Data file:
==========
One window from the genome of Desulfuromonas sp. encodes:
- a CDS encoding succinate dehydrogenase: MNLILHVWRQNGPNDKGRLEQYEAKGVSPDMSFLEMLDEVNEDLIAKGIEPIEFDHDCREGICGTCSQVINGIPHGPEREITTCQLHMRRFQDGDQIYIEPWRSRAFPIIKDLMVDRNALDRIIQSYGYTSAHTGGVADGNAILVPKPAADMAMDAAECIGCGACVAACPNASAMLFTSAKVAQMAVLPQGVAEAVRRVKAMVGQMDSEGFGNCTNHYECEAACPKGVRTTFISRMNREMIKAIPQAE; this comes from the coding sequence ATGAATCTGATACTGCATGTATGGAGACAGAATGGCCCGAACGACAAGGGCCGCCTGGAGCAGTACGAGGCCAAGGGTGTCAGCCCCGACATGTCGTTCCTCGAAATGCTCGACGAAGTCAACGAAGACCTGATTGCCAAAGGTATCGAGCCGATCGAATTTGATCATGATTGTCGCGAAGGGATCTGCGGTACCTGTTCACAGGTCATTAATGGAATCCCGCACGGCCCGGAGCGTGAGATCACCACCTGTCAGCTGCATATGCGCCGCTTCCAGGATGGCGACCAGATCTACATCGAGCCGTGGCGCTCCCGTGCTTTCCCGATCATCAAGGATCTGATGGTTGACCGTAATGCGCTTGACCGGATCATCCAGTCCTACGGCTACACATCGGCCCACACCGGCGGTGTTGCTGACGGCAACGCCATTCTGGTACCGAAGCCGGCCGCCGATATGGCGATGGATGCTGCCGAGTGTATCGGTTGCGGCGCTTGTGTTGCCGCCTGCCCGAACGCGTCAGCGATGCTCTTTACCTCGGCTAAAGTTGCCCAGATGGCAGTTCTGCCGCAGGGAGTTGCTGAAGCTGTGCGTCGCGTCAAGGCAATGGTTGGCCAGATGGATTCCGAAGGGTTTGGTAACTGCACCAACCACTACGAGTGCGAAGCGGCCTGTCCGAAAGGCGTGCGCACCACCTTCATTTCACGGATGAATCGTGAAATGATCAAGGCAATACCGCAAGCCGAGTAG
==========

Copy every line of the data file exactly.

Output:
One window from the genome of Desulfuromonas sp. encodes:
- a CDS encoding succinate dehydrogenase: MNLILHVWRQNGPNDKGRLEQYEAKGVSPDMSFLEMLDEVNEDLIAKGIEPIEFDHDCREGICGTCSQVINGIPHGPEREITTCQLHMRRFQDGDQIYIEPWRSRAFPIIKDLMVDRNALDRIIQSYGYTSAHTGGVADGNAILVPKPAADMAMDAAECIGCGACVAACPNASAMLFTSAKVAQMAVLPQGVAEAVRRVKAMVGQMDSEGFGNCTNHYECEAACPKGVRTTFISRMNREMIKAIPQAE; this comes from the coding sequence ATGAATCTGATACTGCATGTATGGAGACAGAATGGCCCGAACGACAAGGGCCGCCTGGAGCAGTACGAGGCCAAGGGTGTCAGCCCCGACATGTCGTTCCTCGAAATGCTCGACGAAGTCAACGAAGACCTGATTGCCAAAGGTATCGAGCCGATCGAATTTGATCATGATTGTCGCGAAGGGATCTGCGGTACCTGTTCACAGGTCATTAATGGAATCCCGCACGGCCCGGAGCGTGAGATCACCACCTGTCAGCTGCATATGCGCCGCTTCCAGGATGGCGACCAGATCTACATCGAGCCGTGGCGCTCCCGTGCTTTCCCGATCATCAAGGATCTGATGGTTGACCGTAATGCGCTTGACCGGATCATCCAGTCCTACGGCTACACATCGGCCCACACCGGCGGTGTTGCTGACGGCAACGCCATTCTGGTACCGAAGCCGGCCGCCGATATGGCGATGGATGCTGCCGAGTGTATCGGTTGCGGCGCTTGTGTTGCCGCCTGCCCGAACGCGTCAGCGATGCTCTTTACCTCGGCTAAAGTTGCCCAGATGGCAGTTCTGCCGCAGGGAGTTGCTGAAGCTGTGCGTCGCGTCAAGGCAATGGTTGGCCAGATGGATTCCGAAGGGTTTGGTAACTGCACCAACCACTACGAGTGCGAAGCGGCCTGTCCGAAAGGCGTGCGCACCACCTTCATTTCACGGATGAATCGTGAAATGATCAAGGCAATACCGCAAGCCGAGTAG